A traditional software company releases its flagship product maybe every few years. Each release can include hundreds of new features and improvements. Because releases are infrequent, users can grow impatient waiting for each new release and are thankful when it finally arrives. Disappointment sets in, however, when bugs are found and features don't work as expected. Under great stress and with great turmoil, an emergency release is produced and put into production (hurried through the regular release process, often achieved by skipping tests), which has still more bugs, and the process repeats with more emergency releases, leading to more frustration, stress, and disappointment. Worse yet, new business opportunities are missed or ignored because of doubt, uncertainty, and distrust in the IT department's ability to deliver value.
Years ago, prior to the advent of Agile Development, a friend of mine worked as a release engineer. His job was to ensure a seamless build and release process for the software development team. He designed and developed builds, scripts, installation procedures and managed the version control and issue tracking systems. He played a mean mandolin at company parties too. The role of release engineer was (and still is) critical to completing a successful software release and deployment, but as these things go, my friend was valued less than the software developers who worked beside him.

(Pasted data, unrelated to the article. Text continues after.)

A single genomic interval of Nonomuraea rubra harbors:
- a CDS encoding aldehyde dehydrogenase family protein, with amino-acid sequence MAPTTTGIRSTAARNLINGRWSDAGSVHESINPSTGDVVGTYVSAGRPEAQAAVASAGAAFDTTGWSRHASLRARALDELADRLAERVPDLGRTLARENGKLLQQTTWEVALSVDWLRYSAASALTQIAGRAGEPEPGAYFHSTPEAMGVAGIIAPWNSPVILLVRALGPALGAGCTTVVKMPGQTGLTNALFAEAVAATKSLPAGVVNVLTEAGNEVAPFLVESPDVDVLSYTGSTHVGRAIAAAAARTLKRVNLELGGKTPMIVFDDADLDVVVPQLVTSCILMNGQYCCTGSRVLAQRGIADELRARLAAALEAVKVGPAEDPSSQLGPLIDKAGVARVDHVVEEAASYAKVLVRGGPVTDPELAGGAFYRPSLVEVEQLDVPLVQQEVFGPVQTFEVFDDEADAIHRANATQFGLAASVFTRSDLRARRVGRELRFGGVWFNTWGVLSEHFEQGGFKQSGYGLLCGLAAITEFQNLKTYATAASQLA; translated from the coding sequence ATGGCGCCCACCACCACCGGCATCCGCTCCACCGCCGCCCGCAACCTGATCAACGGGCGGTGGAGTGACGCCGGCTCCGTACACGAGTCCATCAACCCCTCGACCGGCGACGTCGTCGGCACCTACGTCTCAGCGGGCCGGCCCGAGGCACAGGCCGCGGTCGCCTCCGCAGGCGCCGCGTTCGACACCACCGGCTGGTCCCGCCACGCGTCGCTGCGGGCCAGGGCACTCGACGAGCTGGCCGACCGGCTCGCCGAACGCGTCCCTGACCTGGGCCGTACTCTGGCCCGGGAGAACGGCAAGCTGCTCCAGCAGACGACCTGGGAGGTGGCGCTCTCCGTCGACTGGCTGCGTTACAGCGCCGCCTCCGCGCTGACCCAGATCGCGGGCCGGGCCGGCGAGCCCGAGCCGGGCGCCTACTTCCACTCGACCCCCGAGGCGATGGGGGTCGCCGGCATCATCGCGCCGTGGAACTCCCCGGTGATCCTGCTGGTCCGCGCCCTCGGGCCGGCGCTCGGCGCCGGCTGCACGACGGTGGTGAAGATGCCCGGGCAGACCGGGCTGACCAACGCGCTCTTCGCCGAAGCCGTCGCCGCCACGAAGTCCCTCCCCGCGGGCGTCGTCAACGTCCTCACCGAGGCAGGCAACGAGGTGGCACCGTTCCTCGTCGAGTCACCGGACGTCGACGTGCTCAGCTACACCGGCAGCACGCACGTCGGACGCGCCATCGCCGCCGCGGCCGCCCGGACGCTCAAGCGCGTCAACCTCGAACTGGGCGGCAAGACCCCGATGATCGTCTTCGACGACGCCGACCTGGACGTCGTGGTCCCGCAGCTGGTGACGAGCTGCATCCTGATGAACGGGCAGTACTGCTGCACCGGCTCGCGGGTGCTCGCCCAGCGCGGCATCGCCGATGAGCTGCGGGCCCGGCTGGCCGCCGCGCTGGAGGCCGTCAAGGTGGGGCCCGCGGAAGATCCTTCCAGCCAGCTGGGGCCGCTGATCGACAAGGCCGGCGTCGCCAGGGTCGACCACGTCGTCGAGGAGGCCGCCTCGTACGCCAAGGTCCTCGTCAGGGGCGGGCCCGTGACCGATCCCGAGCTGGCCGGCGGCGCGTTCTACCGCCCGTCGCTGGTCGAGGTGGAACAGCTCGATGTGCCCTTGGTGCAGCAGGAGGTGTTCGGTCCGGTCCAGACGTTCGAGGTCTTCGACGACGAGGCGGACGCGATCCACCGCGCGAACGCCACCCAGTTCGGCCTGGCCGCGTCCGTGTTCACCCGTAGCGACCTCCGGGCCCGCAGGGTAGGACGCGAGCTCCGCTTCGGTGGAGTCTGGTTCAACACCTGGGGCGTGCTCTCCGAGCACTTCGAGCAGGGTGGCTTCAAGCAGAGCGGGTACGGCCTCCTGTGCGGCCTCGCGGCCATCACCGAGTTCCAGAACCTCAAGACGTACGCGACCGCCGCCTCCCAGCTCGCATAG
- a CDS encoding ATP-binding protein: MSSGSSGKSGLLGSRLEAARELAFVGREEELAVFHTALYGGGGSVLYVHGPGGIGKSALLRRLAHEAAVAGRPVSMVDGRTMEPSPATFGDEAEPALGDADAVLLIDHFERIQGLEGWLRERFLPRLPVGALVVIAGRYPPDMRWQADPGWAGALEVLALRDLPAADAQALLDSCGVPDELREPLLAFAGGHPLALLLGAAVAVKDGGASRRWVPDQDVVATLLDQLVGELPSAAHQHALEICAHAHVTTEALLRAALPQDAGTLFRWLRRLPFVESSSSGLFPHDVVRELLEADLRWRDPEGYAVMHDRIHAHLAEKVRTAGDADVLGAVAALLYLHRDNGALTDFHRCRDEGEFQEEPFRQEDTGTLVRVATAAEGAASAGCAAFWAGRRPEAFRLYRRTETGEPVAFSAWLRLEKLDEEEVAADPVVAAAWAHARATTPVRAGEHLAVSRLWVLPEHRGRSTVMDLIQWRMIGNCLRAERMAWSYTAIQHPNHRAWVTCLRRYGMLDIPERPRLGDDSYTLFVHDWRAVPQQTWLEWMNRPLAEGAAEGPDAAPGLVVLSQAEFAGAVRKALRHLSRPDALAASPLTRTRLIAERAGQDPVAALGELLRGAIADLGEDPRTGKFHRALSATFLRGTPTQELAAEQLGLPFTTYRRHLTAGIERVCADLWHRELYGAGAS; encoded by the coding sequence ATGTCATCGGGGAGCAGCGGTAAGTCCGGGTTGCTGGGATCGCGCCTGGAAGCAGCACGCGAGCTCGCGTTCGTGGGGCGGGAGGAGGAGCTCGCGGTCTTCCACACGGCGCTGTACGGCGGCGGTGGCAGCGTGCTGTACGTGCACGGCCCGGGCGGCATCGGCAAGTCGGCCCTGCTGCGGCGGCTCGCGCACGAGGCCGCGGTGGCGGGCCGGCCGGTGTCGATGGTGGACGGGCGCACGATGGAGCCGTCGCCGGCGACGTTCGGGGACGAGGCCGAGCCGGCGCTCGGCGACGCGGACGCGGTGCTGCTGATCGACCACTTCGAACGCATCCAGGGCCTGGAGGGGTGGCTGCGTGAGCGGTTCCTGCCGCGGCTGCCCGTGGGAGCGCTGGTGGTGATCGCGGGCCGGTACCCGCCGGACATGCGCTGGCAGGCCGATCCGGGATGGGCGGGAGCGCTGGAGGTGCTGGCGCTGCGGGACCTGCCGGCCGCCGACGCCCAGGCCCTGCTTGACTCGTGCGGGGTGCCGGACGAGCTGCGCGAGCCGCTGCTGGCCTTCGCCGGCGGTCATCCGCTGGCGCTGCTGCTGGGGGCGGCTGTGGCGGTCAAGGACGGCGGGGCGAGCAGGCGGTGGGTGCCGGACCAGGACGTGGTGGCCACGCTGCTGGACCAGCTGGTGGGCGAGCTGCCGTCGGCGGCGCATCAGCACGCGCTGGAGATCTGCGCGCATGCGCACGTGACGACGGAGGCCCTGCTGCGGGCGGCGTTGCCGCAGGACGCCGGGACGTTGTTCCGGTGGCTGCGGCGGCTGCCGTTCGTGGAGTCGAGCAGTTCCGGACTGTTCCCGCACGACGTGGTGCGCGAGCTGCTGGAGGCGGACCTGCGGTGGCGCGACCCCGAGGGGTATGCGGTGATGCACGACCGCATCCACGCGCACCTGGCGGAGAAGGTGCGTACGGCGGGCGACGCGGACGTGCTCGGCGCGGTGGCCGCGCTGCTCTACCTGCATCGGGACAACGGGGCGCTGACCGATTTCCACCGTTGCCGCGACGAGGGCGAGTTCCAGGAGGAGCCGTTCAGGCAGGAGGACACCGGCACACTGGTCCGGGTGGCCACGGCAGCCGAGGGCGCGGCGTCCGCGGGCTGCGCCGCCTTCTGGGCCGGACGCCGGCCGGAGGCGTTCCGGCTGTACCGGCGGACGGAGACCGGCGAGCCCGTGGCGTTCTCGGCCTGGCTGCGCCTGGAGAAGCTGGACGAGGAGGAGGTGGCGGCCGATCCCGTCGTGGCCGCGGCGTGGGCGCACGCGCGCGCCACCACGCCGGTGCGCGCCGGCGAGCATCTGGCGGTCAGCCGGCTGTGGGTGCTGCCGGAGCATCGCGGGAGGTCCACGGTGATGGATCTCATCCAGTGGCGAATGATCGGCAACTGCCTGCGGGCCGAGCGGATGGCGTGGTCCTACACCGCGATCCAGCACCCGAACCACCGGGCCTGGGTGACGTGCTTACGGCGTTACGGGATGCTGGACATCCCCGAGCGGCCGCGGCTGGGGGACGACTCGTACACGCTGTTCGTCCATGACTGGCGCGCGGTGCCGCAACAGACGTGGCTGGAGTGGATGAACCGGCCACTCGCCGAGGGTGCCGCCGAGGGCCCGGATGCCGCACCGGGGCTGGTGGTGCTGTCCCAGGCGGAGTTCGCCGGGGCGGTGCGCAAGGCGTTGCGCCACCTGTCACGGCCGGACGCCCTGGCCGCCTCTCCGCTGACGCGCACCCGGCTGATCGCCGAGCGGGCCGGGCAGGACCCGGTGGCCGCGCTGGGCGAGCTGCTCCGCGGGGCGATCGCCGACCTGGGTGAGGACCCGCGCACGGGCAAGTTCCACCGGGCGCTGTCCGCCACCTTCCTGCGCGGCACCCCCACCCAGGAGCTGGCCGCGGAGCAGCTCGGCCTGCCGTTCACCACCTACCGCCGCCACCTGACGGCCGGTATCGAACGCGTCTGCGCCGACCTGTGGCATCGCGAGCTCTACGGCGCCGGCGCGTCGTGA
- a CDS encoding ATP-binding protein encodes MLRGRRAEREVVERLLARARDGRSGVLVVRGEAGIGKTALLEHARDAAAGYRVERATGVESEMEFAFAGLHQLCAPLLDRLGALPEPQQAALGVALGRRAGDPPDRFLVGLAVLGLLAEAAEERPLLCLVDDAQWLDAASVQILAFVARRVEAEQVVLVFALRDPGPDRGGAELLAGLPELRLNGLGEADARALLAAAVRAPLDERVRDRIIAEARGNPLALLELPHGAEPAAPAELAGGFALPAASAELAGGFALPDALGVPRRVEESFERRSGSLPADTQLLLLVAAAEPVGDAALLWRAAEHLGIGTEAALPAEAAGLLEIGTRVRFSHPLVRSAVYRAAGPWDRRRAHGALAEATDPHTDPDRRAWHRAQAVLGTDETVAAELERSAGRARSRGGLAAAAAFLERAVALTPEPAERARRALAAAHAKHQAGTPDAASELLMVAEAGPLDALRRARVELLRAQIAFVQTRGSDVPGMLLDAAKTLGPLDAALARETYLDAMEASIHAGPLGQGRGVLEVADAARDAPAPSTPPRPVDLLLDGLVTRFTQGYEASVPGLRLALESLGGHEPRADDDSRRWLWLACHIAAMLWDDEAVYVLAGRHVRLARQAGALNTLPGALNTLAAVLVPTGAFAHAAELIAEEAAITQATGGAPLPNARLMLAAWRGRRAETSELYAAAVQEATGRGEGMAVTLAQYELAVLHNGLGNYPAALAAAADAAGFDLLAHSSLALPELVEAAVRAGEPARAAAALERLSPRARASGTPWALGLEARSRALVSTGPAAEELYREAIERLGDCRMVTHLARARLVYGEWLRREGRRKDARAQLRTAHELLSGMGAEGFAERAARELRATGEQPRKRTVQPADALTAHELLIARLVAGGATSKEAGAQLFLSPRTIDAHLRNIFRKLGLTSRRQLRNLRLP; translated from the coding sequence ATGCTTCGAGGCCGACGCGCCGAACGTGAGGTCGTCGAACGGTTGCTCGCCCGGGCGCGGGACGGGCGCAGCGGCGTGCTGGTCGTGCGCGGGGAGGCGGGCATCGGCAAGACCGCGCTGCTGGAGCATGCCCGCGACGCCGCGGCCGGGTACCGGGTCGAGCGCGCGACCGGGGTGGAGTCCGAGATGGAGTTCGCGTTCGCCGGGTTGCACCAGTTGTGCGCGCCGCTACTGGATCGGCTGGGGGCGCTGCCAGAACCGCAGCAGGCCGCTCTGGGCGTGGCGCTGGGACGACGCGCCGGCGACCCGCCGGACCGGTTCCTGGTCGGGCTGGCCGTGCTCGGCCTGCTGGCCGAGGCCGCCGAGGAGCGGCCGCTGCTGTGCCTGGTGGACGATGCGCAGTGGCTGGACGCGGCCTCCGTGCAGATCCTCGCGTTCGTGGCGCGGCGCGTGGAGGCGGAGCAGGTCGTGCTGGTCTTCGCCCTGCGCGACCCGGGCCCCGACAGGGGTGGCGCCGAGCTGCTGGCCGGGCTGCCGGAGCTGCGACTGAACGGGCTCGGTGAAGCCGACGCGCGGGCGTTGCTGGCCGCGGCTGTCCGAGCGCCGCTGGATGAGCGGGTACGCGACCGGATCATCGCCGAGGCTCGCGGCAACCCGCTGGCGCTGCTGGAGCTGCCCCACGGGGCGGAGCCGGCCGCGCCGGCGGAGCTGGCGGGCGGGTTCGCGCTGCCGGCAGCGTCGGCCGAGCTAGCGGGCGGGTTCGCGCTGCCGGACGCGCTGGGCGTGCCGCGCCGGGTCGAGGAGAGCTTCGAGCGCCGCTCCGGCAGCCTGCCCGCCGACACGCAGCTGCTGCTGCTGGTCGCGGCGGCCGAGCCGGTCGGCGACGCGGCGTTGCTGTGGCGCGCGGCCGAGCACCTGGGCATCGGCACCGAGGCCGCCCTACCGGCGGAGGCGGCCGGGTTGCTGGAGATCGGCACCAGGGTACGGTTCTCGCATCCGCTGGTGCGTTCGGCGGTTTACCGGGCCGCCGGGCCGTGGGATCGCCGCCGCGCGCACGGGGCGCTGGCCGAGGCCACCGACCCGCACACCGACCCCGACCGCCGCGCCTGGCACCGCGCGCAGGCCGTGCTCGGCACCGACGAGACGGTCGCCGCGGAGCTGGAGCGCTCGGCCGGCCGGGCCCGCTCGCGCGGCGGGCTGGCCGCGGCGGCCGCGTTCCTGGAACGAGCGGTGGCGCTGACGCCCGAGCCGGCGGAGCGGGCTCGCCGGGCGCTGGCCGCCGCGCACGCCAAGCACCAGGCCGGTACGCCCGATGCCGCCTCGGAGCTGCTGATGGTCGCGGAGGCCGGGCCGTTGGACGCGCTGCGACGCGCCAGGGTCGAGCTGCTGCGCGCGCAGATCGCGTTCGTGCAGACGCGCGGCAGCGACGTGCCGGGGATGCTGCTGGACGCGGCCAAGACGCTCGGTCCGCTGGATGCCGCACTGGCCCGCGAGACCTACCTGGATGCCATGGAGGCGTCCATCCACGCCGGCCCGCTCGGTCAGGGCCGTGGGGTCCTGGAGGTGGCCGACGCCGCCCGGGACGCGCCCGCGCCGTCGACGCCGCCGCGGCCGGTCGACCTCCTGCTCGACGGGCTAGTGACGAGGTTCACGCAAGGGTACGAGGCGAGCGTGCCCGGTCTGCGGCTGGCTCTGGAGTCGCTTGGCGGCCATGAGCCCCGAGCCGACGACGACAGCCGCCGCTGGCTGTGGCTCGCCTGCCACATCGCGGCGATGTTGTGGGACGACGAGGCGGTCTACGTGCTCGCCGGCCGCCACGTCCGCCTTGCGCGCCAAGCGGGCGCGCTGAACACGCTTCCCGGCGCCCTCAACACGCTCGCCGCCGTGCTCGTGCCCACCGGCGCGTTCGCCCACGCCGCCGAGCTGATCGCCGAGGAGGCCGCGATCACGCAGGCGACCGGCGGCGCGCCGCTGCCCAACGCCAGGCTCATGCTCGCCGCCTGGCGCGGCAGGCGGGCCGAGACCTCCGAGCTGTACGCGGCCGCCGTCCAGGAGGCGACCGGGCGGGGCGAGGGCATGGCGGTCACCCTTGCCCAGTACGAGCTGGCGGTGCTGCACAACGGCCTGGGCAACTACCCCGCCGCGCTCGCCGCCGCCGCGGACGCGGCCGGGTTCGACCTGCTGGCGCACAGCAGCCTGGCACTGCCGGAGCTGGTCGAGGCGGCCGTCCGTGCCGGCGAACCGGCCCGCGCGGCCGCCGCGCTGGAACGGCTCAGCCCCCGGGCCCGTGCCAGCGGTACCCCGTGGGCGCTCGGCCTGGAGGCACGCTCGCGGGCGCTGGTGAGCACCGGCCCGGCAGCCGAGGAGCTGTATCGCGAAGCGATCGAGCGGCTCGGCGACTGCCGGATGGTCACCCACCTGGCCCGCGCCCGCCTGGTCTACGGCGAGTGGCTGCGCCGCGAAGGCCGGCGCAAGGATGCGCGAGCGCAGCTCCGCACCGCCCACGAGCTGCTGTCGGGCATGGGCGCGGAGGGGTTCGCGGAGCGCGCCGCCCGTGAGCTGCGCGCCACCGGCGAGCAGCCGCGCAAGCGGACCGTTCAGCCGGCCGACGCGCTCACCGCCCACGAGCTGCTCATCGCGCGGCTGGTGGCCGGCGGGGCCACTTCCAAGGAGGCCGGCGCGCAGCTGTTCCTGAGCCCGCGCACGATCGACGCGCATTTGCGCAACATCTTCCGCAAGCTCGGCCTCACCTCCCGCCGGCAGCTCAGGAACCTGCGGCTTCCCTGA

As DataOps continues to gain exposure, people are encountering the term for the first time. Below is our list of the most common questions that we hear about DataOps. The best way to explain DataOps is to review its intellectual heritage, explore the problems it is trying to solve, and describe an example of a DataOps team or organization. Our explanations below start at a very conceptual level, but then quickly proceed into pragmatic and practical terms. We find this is the best way to help data professionals to understand the potential benefits of DataOps.
Are we holding true to the principles of Agile, as described in the manifesto? Are we finally "uncovering better ways of developing software by doing it and helping others do it"? Are we finally valuing "individuals and interactions over processes and tools"? Maybe -- everyone is trying their best. But we do seem to be more sprint-like in our delivery, delivering working software frequently, "from a couple of weeks to a couple of months [2020 update -- a couple of hours], with a preference to the shorter timescale."
The face of modern IT has been changing swiftly, as data centers transition from physical infrastructures to virtual infrastructures. 'Cloud' applications extensively use microservices (small chunks of independent functions), deploy via containers and communicate via APIs. A key driver for this transition is the increasing need for rapid development and deployment of cloud-native applications, as businesses actively adopt digital strategies - either to disrupt their markets, or to simply remain competitive. This has led to a new practice of combined application development and IT delivery called DevOps. DevOps (a portmanteau of "DEVelopment" and "OPerationS"), refers to a set of practices that encourages a handshake between software development and Operations.